On March 1945, the largest convoy of US Navy ships and personnel sailed from a base in the Pacific Ocean.
Where was this base? This monumental force comprised of 106 destroyers, 29 aircraft carriers, 15 battleships, and 23 cruisers and you can just imagine how many support personnel was required.
The US base was located on Ulithi. At the time, it was the largest and most strategic, but it was unknown; very few civilians had heard of it.
By the time the US Command released Ulithi’s name, the incredible base was deserted. The war had moved on to Japan; Ulithi was history, and the press was not about to print ancient news.
Ulithi is 1300 miles south of Japan, specifically Tokyo, 850 miles east of the Philippines, and 360 miles southwest of Guam.
It is a classic Pacific atoll with coral reef, palm trees, and white sand. It had depths ranging 80 to 100 feet; suitable depths for anchoring the huge naval ships. It was the only fitting haven for 800 miles where the US Navy could anchor its ships.
The coral reef is approximately 20 miles long and 10 miles wide, and there are over 30 little islands rising slightly above sea level, the largest only half a square mile in area.
This natural geography provided a natural harbor, as well as protection for the huge naval force.
September 1944 – the US Navy landed and found 400 natives and three enemy soldiers residing there. The natives were settled on four larger islands, Sorlen, Falalop, Asor, and Mogmog and they were all moved to a smaller island, Fassarai.
Once they were relocated, the Navy quickly utilized the space on these four islands. Sorlen was set up as a shop for maintaining and repairing the 105 landing craft-vehicle-personnel (LCVPs) and the 45 landing craft mechanized (LCMs) that became beasts of all work in the absence of small boats.
A 3,500-foot airstrip was built at Falalop; it was just barely wide enough to handle the Douglas DC-3s and the R5C Commandos that would arrive from Guam. On a weekly basis 4565 sacks of mail, 262,251 pounds of air freight, and 1269 passengers would land on this airstrip.
The headquarters, radio station, water evaporator (rain was the only supply of fresh water), tents, a small boat pier, a cemetery, and the port director were located at Asor.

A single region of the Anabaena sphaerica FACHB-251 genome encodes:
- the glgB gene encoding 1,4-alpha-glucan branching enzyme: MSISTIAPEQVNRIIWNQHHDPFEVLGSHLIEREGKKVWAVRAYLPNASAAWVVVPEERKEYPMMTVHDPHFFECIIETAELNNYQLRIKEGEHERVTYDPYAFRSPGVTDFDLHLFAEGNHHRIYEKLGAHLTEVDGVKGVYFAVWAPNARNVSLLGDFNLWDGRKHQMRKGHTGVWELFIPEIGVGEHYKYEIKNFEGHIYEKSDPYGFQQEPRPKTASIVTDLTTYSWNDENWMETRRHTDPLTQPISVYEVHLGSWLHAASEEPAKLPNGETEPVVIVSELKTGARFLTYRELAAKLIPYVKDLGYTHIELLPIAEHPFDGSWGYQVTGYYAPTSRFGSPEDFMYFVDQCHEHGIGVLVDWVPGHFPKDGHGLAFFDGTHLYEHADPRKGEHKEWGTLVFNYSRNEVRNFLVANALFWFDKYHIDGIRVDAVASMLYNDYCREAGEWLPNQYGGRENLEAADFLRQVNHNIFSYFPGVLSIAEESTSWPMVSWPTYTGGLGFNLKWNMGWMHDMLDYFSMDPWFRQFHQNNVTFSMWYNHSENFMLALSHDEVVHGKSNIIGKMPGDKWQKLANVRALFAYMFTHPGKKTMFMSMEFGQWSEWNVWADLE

Mogmog was the location for recreation. What was next? Where were they going to locate the actual Naval Base?
Enter Commodore Worrall R. Carter, commander of Service Squadron Ten, which Admiral Nimitz called – the secret weapon.
The Commodore, who survived Pearl Harbor, created the phenomenal mobile service command that allowed the US Navy to head for Japan in great strides. Instead of utilizing the costly and time-consuming alternative of seizing hundreds of small islands on which to build a series of land bases and air strips.
Six thousand ship fitters, carpenters, electricians, and welders arrived at Ulithi aboard repair ships, destroyer support ships, and floating dry docks within a month of the occupation; afloat in the Pacific, an entire naval base was in operation.
One of the support vessels, the USS AJAX had an air-conditioned shop with a supply of base metals from where any required parts would be made.
Many refrigerated and food supply ships operated by a three-tier team:
Ship # 1 docked at Ulithi was emptied of its supplies and then headed out to relieve
Ship # 2 which was at the rear dock being loaded with more supplies, while
Ship # 3 was on the way to Ulithi to relieve Ship # 1.
More than half the ships had to be towed to actually dock. Some of them remained docked to serve as inventory warehouses as the recurring system of load, unload, and distribute provided food and stores for the base and personnel.
This kind of chain was all part of the systematic benefits provided by Service Squadron Ten and went all the way back to the United States. As a point of interest, the newspapers and some magazines portrayed England on the verge of sinking under the accumulation of troops and material stationed for the invasion of Normandy.
Now, from Ulithi, the invasion of Japan?
The troop landings at Okinawa were not documented well, but in actuality, they involved more ships, supplies, and men, – including 600,000 gallons of fuel oil, 1,500 freight cars of ammunition, and enough food to provide a huge population with three meals per day for fifteen consecutive days.
Some of the smaller ships provided numerous services, such as the ice cream skiff – it made 500 gallons each shift and the USS ABATAN, which looked like a big tanker but was really distilling fresh water, as well as baking pies and bread.
Fleet fuel ships were dispatched from Ulithi to refuel the combat ships that were in or near the strike areas.
They also had additional men, and carried the mail and medical supplies, and began to supply orders for spare parts to the mechanics at Ulithi.
When the Leyte Gulf was secured by the Allies, the floating base from Ulithi moved on.
Just a few short months ago, with a temporary population of a large US city, and the ruler of the Pacific; it was reduced to little more than a tanker depot.
As before the war, it became a lonely, quiet coral island.